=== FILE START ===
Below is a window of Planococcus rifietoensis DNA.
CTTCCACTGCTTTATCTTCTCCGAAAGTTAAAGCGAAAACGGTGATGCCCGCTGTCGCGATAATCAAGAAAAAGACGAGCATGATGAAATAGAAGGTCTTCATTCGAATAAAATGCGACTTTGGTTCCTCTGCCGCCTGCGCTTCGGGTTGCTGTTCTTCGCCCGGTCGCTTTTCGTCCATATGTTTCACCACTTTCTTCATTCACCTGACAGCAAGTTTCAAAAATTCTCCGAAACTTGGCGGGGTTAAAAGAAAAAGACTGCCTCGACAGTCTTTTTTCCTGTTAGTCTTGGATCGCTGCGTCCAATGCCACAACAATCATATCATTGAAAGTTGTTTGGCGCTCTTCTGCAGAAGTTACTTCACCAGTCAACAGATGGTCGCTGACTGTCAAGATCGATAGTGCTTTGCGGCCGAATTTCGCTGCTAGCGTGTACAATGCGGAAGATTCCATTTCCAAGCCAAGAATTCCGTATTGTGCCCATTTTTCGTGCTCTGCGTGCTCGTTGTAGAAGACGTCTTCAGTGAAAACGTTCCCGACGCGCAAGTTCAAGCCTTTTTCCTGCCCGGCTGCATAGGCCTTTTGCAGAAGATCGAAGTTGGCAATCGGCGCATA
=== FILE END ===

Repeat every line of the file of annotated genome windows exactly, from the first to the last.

Below is a window of Planococcus rifietoensis DNA.
CTTCCACTGCTTTATCTTCTCCGAAAGTTAAAGCGAAAACGGTGATGCCCGCTGTCGCGATAATCAAGAAAAAGACGAGCATGATGAAATAGAAGGTCTTCATTCGAATAAAATGCGACTTTGGTTCCTCTGCCGCCTGCGCTTCGGGTTGCTGTTCTTCGCCCGGTCGCTTTTCGTCCATATGTTTCACCACTTTCTTCATTCACCTGACAGCAAGTTTCAAAAATTCTCCGAAACTTGGCGGGGTTAAAAGAAAAAGACTGCCTCGACAGTCTTTTTTCCTGTTAGTCTTGGATCGCTGCGTCCAATGCCACAACAATCATATCATTGAAAGTTGTTTGGCGCTCTTCTGCAGAAGTTACTTCACCAGTCAACAGATGGTCGCTGACTGTCAAGATCGATAGTGCTTTGCGGCCGAATTTCGCTGCTAGCGTGTACAATGCGGAAGATTCCATTTCCAAGCCAAGAATTCCGTATTGTGCCCATTTTTCGTGCTCTGCGTGCTCGTTGTAGAAGACGTCTTCAGTGAAAACGTTCCCGACGCGCAAGTTCAAGCCTTTTTCCTGCCCGGCTGCATAGGCCTTTTGCAGAAGATCGAAGTTGGCAATCGGCGCATA